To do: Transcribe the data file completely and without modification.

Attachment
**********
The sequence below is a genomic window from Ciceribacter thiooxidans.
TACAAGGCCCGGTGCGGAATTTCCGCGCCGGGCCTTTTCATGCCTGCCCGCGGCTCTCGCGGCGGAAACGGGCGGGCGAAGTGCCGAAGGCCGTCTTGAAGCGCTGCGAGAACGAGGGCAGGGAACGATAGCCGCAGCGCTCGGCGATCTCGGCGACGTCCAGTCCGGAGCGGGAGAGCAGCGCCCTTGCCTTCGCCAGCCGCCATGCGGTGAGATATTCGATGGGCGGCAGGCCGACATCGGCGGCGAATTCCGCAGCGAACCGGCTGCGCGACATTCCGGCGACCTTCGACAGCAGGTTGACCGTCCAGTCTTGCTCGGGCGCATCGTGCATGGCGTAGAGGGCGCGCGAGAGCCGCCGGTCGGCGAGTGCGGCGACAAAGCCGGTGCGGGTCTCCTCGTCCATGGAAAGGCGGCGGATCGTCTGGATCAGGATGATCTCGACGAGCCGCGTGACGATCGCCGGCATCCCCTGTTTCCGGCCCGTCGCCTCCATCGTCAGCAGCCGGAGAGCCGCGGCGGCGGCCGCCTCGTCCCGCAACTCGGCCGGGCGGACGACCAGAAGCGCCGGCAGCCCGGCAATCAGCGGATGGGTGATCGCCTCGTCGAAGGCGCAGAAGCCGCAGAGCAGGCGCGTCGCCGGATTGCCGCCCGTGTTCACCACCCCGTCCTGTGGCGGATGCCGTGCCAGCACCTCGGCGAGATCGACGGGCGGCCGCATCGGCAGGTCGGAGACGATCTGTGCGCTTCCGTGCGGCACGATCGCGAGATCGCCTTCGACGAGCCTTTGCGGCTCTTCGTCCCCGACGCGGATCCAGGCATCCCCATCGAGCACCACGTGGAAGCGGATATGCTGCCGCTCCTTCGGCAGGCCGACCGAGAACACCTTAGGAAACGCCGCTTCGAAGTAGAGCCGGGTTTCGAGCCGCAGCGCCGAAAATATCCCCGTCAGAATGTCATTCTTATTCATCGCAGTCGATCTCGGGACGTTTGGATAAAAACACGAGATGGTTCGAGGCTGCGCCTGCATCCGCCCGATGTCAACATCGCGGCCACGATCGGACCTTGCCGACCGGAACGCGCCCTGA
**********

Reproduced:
The sequence below is a genomic window from Ciceribacter thiooxidans.
TACAAGGCCCGGTGCGGAATTTCCGCGCCGGGCCTTTTCATGCCTGCCCGCGGCTCTCGCGGCGGAAACGGGCGGGCGAAGTGCCGAAGGCCGTCTTGAAGCGCTGCGAGAACGAGGGCAGGGAACGATAGCCGCAGCGCTCGGCGATCTCGGCGACGTCCAGTCCGGAGCGGGAGAGCAGCGCCCTTGCCTTCGCCAGCCGCCATGCGGTGAGATATTCGATGGGCGGCAGGCCGACATCGGCGGCGAATTCCGCAGCGAACCGGCTGCGCGACATTCCGGCGACCTTCGACAGCAGGTTGACCGTCCAGTCTTGCTCGGGCGCATCGTGCATGGCGTAGAGGGCGCGCGAGAGCCGCCGGTCGGCGAGTGCGGCGACAAAGCCGGTGCGGGTCTCCTCGTCCATGGAAAGGCGGCGGATCGTCTGGATCAGGATGATCTCGACGAGCCGCGTGACGATCGCCGGCATCCCCTGTTTCCGGCCCGTCGCCTCCATCGTCAGCAGCCGGAGAGCCGCGGCGGCGGCCGCCTCGTCCCGCAACTCGGCCGGGCGGACGACCAGAAGCGCCGGCAGCCCGGCAATCAGCGGATGGGTGATCGCCTCGTCGAAGGCGCAGAAGCCGCAGAGCAGGCGCGTCGCCGGATTGCCGCCCGTGTTCACCACCCCGTCCTGTGGCGGATGCCGTGCCAGCACCTCGGCGAGATCGACGGGCGGCCGCATCGGCAGGTCGGAGACGATCTGTGCGCTTCCGTGCGGCACGATCGCGAGATCGCCTTCGACGAGCCTTTGCGGCTCTTCGTCCCCGACGCGGATCCAGGCATCCCCATCGAGCACCACGTGGAAGCGGATATGCTGCCGCTCCTTCGGCAGGCCGACCGAGAACACCTTAGGAAACGCCGCTTCGAAGTAGAGCCGGGTTTCGAGCCGCAGCGCCGAAAATATCCCCGTCAGAATGTCATTCTTATTCATCGCAGTCGATCTCGGGACGTTTGGATAAAAACACGAGATGGTTCGAGGCTGCGCCTGCATCCGCCCGATGTCAACATCGCGGCCACGATCGGACCTTGCCGACCGGAACGCGCCCTGA